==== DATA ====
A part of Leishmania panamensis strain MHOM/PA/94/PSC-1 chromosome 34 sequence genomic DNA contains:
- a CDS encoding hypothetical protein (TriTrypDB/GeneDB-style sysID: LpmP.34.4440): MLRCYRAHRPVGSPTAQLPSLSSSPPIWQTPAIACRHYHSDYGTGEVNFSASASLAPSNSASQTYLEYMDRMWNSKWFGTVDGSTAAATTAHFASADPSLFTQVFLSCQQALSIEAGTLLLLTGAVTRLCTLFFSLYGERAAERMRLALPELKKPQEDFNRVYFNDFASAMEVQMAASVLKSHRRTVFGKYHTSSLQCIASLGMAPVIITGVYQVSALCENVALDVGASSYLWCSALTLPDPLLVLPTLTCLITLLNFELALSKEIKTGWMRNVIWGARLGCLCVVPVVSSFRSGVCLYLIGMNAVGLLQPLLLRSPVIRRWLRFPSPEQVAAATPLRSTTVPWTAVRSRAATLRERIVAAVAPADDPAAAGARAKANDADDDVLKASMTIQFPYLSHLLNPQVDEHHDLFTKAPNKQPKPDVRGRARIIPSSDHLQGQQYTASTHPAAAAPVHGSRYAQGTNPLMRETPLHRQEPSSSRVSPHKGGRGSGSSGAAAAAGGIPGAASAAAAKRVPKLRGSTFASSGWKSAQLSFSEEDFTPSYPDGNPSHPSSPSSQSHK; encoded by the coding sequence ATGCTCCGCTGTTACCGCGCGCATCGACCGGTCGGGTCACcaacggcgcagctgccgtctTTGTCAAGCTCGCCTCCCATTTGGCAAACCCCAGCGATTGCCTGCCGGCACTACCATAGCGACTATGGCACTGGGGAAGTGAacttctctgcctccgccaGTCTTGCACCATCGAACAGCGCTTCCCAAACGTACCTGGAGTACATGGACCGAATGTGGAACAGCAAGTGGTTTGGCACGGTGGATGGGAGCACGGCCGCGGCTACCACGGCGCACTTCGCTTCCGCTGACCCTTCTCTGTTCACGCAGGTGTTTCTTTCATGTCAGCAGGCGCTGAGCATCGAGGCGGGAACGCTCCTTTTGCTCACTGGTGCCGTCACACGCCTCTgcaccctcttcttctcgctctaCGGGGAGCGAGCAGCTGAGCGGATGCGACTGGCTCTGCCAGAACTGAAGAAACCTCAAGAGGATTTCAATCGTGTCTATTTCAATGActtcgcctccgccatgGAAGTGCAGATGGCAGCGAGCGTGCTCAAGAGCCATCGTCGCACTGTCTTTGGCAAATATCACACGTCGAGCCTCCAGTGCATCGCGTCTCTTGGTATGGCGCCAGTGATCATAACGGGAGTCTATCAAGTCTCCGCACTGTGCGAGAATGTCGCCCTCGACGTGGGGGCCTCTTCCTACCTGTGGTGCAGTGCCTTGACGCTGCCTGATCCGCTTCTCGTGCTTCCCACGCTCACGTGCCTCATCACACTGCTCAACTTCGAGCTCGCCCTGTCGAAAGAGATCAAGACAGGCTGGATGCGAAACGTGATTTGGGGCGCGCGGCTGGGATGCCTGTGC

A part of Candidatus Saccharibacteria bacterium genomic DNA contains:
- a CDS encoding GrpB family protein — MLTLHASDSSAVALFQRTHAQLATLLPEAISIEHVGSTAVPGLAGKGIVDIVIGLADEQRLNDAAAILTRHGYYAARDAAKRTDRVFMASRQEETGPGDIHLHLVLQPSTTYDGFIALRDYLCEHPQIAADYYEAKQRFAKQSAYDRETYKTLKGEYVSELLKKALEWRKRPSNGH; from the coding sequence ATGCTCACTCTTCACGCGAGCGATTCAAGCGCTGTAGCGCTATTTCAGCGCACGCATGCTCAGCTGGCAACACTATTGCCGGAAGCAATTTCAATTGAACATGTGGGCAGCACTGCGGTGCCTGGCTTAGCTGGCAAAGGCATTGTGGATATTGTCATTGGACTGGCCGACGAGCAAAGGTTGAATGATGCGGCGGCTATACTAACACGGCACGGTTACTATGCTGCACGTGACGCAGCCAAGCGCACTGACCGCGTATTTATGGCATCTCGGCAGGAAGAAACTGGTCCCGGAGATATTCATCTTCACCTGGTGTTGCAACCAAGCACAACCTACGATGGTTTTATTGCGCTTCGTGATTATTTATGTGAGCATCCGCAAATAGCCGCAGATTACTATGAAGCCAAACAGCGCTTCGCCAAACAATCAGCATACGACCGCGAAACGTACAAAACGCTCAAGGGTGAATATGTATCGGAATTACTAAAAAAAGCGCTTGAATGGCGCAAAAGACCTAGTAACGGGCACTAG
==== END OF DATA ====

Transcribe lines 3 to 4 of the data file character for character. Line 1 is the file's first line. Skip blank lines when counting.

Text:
A part of Candidatus Saccharibacteria bacterium genomic DNA contains:
- a CDS encoding GrpB family protein — MLTLHASDSSAVALFQRTHAQLATLLPEAISIEHVGSTAVPGLAGKGIVDIVIGLADEQRLNDAAAILTRHGYYAARDAAKRTDRVFMASRQEETGPGDIHLHLVLQPSTTYDGFIALRDYLCEHPQIAADYYEAKQRFAKQSAYDRETYKTLKGEYVSELLKKALEWRKRPSNGH; from the coding sequence ATGCTCACTCTTCACGCGAGCGATTCAAGCGCTGTAGCGCTATTTCAGCGCACGCATGCTCAGCTGGCAACACTATTGCCGGAAGCAATTTCAATTGAACATGTGGGCAGCACTGCGGTGCCTGGCTTAGCTGGCAAAGGCATTGTGGATATTGTCATTGGACTGGCCGACGAGCAAAGGTTGAATGATGCGGCGGCTATACTAACACGGCACGGTTACTATGCTGCACGTGACGCAGCCAAGCGCACTGACCGCGTATTTATGGCATCTCGGCAGGAAGAAACTGGTCCCGGAGATATTCATCTTCACCTGGTGTTGCAACCAAGCACAACCTACGATGGTTTTATTGCGCTTCGTGATTATTTATGTGAGCATCCGCAAATAGCCGCAGATTACTATGAAGCCAAACAGCGCTTCGCCAAACAATCAGCATACGACCGCGAAACGTACAAAACGCTCAAGGGTGAATATGTATCGGAATTACTAAAAAAAGCGCTTGAATGGCGCAAAAGACCTAGTAACGGGCACTAG